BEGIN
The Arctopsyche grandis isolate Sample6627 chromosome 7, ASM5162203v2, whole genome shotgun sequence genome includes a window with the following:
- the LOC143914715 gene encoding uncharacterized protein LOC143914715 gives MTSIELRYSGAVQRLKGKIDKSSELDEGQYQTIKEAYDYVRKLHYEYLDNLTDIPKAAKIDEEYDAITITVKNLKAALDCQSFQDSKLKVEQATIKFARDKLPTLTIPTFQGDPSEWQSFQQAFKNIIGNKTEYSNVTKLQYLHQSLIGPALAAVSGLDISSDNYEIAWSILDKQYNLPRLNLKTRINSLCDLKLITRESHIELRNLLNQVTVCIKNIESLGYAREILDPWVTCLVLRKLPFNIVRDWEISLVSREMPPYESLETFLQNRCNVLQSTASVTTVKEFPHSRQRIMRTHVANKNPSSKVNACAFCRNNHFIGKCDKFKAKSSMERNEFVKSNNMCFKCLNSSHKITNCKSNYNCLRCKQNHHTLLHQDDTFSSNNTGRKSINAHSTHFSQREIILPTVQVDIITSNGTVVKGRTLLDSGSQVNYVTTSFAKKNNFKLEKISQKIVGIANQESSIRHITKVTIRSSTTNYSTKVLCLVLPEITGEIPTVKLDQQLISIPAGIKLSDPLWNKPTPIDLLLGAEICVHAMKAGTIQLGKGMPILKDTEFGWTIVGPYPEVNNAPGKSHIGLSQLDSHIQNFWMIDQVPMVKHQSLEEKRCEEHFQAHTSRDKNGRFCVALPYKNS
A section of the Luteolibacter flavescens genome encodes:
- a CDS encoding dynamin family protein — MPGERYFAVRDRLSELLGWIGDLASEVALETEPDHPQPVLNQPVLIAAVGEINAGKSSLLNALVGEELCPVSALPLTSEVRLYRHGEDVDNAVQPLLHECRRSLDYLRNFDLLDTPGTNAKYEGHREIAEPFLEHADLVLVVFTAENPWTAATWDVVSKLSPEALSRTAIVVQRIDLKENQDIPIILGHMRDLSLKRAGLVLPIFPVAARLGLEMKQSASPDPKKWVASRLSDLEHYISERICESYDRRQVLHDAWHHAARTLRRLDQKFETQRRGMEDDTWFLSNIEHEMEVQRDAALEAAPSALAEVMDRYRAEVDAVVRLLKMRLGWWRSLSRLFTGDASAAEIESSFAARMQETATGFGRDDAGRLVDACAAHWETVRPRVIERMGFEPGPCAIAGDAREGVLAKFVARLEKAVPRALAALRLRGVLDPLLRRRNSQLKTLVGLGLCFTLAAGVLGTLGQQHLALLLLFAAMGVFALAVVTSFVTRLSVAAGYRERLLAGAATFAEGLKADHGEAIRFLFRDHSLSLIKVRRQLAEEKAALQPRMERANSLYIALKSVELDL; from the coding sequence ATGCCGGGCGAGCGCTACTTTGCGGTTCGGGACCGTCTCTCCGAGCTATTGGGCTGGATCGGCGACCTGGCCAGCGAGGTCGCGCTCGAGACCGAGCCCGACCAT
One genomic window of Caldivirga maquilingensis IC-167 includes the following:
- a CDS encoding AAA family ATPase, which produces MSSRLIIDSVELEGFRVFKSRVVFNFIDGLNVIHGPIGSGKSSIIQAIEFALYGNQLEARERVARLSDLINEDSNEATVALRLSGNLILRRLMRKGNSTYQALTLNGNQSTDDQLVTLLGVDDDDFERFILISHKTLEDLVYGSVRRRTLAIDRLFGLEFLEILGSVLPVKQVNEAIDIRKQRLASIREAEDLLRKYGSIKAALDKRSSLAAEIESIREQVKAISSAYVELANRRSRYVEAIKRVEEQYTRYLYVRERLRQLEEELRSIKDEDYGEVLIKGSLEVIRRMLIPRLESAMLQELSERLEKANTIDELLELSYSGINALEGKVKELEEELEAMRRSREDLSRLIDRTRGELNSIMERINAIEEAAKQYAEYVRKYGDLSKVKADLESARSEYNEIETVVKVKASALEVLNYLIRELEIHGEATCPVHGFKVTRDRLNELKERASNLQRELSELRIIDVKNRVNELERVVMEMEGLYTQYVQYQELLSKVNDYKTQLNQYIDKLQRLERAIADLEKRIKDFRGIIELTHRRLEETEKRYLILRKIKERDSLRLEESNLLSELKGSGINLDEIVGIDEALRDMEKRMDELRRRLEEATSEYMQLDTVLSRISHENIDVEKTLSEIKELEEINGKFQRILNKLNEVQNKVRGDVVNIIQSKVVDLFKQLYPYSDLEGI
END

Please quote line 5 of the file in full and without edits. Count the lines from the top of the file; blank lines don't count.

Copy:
One genomic window of Caldivirga maquilingensis IC-167 includes the following: